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This is a piece I wrote after making the decision not to go back out for my ninth season of tree planting. It explores navigating change during big life transitions.

Photograph by Rita Leistner / Stephen Bulger Gallery
 

the season is starting. it’s spring. everyone is coming back together after spreading their wings. there is a buzz i can feel but not see, because i am not there. i am watching it from afar. my first time in eight years not going back. that’s the longest i’ve ever committed to any one thing other than school. i feel weird. like the bus has come and is driving away and i am not on it. i watch the bus drive away.


i hear the details from friends, i see the pictures. i replay memories in my mind, i run through all the different beginnings over time. it’s heartwarming and i miss it, yet i know if i were there i would hate it. i felt the chapter closing long before doing anything about it. i’m finally honouring myself by listening to the call for change. it’s strange closing a chapter on a part of yourself. but it was becoming too much, it was taking more than it gave. there was not enough balance.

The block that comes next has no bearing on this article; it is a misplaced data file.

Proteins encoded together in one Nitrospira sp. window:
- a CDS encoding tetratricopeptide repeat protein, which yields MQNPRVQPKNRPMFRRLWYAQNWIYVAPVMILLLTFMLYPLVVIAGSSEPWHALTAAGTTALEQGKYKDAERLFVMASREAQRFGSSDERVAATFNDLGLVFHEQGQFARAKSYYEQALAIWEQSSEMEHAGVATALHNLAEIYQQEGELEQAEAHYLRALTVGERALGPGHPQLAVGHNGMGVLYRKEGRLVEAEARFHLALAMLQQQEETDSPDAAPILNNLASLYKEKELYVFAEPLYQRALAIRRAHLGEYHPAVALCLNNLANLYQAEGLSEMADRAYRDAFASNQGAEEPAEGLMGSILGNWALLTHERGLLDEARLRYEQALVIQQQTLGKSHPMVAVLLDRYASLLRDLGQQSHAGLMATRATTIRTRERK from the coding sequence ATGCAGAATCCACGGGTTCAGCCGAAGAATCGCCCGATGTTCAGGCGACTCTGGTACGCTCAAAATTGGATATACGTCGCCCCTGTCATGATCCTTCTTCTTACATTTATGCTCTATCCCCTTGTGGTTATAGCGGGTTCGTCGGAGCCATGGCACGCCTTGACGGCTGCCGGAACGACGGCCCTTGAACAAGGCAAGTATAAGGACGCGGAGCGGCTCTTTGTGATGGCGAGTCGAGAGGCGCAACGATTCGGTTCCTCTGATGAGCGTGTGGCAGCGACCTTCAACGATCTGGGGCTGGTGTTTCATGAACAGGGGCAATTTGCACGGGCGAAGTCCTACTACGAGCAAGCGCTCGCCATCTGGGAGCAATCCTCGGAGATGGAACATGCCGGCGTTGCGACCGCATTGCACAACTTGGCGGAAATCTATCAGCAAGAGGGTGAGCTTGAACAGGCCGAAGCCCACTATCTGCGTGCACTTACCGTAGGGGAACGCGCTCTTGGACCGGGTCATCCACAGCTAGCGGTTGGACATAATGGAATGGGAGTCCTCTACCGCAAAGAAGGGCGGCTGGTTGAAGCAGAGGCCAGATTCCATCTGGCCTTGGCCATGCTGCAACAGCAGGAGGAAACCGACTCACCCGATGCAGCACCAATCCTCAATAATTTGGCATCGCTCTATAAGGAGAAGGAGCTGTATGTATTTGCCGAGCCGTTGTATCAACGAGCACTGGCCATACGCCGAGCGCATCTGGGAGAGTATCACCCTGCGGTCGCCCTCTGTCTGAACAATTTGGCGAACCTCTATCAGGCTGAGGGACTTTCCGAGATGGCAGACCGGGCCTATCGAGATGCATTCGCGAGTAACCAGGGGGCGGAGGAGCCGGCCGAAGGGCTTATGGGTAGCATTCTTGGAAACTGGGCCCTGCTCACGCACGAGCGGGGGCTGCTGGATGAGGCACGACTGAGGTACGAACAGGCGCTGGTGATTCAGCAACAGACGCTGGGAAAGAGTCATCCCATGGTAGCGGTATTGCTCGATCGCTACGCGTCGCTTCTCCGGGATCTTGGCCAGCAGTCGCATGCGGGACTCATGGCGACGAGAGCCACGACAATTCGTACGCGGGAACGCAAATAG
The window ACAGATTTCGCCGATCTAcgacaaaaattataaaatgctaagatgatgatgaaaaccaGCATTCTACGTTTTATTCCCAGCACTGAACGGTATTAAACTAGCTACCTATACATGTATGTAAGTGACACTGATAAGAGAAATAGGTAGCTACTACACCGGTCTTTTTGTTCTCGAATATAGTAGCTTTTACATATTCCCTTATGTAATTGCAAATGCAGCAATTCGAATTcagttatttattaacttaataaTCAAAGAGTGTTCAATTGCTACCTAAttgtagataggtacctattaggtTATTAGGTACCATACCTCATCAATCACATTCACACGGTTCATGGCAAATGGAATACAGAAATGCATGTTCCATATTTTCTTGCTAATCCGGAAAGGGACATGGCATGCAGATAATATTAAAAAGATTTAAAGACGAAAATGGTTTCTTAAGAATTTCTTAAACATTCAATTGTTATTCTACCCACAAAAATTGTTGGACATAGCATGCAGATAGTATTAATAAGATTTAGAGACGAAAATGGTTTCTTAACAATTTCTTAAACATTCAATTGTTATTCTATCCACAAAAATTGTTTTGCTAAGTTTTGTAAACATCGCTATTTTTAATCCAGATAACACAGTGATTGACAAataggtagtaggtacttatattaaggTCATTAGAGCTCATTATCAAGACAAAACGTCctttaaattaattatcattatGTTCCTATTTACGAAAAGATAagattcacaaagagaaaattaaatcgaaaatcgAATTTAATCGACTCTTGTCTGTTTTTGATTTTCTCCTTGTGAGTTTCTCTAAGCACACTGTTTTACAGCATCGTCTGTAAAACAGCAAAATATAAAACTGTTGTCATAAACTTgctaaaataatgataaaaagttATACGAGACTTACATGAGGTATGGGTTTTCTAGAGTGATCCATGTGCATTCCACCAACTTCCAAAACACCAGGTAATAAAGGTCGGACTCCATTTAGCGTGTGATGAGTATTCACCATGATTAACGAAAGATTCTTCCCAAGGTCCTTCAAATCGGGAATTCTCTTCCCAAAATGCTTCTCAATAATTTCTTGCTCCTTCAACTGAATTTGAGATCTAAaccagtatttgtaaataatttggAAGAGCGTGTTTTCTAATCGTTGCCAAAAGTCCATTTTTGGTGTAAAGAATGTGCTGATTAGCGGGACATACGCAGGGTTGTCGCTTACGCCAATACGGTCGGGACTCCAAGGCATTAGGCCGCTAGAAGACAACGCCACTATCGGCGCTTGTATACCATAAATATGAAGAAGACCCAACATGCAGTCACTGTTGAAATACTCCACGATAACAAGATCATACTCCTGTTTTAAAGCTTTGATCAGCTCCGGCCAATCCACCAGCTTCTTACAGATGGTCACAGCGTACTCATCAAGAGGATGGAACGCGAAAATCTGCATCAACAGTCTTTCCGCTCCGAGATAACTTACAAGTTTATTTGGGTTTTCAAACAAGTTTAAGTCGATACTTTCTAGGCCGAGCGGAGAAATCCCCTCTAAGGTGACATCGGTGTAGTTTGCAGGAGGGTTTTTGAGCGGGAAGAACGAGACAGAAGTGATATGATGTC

i know i’m doing the right thing by adjusting my sails, listening to my inner voice and trying something new; but part of me feels sad. part of me feels like i am losing a part of me. my spirit was so alive out there in the wilderness.


i will find new wilderness.


i'll adapt.


adaptation. a cool survival feature of being human.


it’s allowed to be sad and hard. i won’t fight these feelings. i am closing a door, ending a chapter but through ending one adventure i’m automatically starting another.


i will lean into my breath, trust myself deeply, and keep putting one foot in front of the other.

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'new wilderness'—A Tree Planter's Decision to Retire

i watch from afar as the season starts and friends reunite. i am feeling lost and nostalgic as a version of myself slips away.

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